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Business Development & Marketing Finance General

Running a small business is a juggling act

businessj juggling actA YouGov study has found that small business owners identified most strongly with the analogy of a juggling act when asked about running their businesses.
The analogy was strongest in the North West, in Yorkshire and Humberside, where 63 percent in each region compared themselves to jugglers.
Bookkeeping was rated the biggest chore by 27% of the 1000 respondents, while 42 percent of respondents believed central government added to the hassle for small businesses.
As an analogy it makes sense where dropping one ball can cause a knock on effect such as the consequences of not having contingency plans or missed payments or failure to file Tax Returns.
Among the issues identified in an article in The Economist on the same subject is knowing the right time to take certain steps in a business.   In that sense, it argues, the juggling act is a permanent exercise in balancing a variety of trade-offs. Such as holding high stock levels can help avoid the consequences of being let down by suppliers but it ties up working capital.
Knowing the right time to expand is a major issue: “by expanding too fast, companies risk losing control of product quality and messing up their management structure”.
Another is the tension between centralisation and delegation. A hierarchical structure can lead to a rigid and inflexible business structure and a loss of agility, while delegation of roles can only work if staff are well trained and the business has a clearly-defined set of goals with which everyone is familiar and on which they act in harmony.
Another juggling act is created by the tension between sticking with the core products or services and how much you can diversify away from the core.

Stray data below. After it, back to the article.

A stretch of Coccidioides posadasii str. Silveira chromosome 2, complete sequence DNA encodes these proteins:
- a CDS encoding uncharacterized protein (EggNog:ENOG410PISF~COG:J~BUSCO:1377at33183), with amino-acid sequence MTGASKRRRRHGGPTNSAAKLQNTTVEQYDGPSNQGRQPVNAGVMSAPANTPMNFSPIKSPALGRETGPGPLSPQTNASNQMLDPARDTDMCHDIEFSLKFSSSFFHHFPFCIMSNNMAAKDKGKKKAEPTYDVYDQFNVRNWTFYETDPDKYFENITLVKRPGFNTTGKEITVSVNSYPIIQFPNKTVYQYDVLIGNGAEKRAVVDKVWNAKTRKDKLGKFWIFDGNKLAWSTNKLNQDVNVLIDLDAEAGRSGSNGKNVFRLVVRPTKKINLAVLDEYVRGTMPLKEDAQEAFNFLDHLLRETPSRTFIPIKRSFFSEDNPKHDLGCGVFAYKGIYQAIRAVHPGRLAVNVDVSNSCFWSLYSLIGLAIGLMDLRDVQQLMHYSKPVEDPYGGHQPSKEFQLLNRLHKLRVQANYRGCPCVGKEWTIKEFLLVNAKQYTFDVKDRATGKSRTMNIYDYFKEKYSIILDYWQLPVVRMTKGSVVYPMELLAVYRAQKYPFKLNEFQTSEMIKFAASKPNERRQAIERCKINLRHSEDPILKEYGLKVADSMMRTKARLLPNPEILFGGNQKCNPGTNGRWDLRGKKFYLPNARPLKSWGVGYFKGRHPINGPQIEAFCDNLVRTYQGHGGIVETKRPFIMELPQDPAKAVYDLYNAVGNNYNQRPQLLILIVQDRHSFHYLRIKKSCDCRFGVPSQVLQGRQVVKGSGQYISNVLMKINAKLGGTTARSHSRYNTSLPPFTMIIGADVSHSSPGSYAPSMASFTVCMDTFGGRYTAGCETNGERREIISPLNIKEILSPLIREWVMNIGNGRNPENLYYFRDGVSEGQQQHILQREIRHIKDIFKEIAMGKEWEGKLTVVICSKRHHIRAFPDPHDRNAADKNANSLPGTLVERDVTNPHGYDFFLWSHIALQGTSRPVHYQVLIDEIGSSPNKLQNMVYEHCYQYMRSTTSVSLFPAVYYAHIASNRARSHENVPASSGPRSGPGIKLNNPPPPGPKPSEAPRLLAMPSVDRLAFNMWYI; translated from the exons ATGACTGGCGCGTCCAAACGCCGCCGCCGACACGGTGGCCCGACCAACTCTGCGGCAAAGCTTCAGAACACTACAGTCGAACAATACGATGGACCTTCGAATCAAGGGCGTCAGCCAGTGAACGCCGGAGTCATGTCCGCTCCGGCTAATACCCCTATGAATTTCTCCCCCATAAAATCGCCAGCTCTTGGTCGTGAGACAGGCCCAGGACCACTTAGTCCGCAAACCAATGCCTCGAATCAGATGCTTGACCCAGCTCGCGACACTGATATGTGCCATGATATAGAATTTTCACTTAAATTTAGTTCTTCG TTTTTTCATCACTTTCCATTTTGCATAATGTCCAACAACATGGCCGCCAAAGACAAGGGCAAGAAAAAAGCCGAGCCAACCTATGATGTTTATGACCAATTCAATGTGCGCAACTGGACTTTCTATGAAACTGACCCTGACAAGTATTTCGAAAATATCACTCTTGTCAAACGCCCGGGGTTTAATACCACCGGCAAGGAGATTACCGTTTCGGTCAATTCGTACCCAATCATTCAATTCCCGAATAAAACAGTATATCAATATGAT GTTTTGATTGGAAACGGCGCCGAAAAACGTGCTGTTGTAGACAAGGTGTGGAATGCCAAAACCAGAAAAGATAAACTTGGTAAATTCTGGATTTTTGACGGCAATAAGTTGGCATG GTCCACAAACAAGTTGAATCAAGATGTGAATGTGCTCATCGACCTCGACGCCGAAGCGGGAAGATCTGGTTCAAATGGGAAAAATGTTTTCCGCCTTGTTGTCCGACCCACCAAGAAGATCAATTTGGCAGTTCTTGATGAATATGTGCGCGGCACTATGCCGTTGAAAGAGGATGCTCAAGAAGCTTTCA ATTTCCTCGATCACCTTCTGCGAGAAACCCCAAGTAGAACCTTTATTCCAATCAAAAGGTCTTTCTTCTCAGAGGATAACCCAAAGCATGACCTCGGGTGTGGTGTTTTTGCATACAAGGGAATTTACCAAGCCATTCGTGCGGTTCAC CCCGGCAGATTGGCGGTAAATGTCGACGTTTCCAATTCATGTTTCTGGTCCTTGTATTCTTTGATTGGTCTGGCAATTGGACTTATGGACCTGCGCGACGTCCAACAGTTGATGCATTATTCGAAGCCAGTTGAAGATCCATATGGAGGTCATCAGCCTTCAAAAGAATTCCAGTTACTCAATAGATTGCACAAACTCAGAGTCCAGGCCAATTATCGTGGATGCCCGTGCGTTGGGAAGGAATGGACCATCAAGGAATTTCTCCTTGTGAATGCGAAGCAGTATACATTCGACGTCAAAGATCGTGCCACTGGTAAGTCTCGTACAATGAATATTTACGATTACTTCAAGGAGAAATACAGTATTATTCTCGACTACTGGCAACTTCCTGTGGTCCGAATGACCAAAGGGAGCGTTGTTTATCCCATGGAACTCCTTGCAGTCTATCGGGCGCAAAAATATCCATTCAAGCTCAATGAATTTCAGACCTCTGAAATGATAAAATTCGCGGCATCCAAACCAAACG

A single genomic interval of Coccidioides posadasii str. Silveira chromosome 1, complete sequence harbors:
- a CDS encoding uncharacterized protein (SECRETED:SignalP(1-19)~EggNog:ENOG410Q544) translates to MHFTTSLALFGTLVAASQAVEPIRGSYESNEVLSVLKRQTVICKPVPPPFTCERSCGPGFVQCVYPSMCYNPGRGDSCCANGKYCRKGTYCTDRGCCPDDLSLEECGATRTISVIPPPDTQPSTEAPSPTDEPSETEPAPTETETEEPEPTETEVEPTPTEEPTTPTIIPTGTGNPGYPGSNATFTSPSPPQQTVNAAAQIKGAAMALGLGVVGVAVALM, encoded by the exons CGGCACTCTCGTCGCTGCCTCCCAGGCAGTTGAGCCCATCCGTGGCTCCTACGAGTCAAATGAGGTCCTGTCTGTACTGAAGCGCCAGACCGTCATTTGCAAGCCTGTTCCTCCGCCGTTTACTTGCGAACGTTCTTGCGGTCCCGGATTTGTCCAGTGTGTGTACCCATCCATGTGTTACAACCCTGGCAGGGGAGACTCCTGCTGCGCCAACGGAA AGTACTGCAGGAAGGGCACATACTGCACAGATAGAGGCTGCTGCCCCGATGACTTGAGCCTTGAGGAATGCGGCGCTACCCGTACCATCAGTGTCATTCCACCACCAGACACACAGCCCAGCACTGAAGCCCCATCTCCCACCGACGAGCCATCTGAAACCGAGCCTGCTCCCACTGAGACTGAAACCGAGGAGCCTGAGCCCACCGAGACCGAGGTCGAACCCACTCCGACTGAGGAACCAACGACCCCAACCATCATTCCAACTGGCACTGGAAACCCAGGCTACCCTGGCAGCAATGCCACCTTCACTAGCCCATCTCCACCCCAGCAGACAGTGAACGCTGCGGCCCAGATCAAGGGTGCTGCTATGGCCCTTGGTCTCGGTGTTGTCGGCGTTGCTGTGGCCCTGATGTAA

“Choosing the right time to expand and diversify, and the right organisational structure to do it, is a matter of judgment. That judgment, and the flexibility to change plans, is what makes a good manager.” is the Economist writer’s view.

So how can an effective CEO handle the juggling act?

Firstly, they should learn to delegate effectively. They should not be trying to do everything themselves. However, this means that those to whom tasks are delegated must be well-trained and know the company’s goals and be suitably motivated and trustworthy when left to carry them out.
The effective CEO will always be juggling priorities but there are ways of managing them although this involves being well organised.
It helps to see a business as a system of systems by breaking it down into discrete and manageable sub-systems or processes with delegation and clear lines of communication to keep track of all the various activities.
Planning and managing time have been covered in previous blogs and are essential to ensure balls are not dropped. It is easy to put off tasks which can turn out to bite you on the backside if ignored. Examples of activities that are often put off are: the collection in book debts, paying suppliers, VAT and PAYE, boring things like compliance, insurance, allocating time for staff reviews, and even speaking with customers; indeed there is much to oversee the trick is not to do it all but have systems and processes in place to ensure each necessary activity is done.
Check lists and using management systems can make juggling easier. This might mean having KPIs (Key Performance Indicators), check lists such as one listing all the month-end accounting tasks, a monthly management report that consolidates information from departments including management accounts, an order management system to track the fulfilment and invoicing orders, a way of monitoring sales & marketing activities and their results. There are myriad sub-systems and processes that can make the juggling easier but they all need to be optimised and integrated as part of the overall business.
It is possible to make the juggling act manageable and efficient in a way that frees up the time of the CEO so they can focus on the future of the business giving them time to develop strategy. To work on the business, rather than be bogged down in the business.

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Business Development & Marketing General Interim Management & Executive Support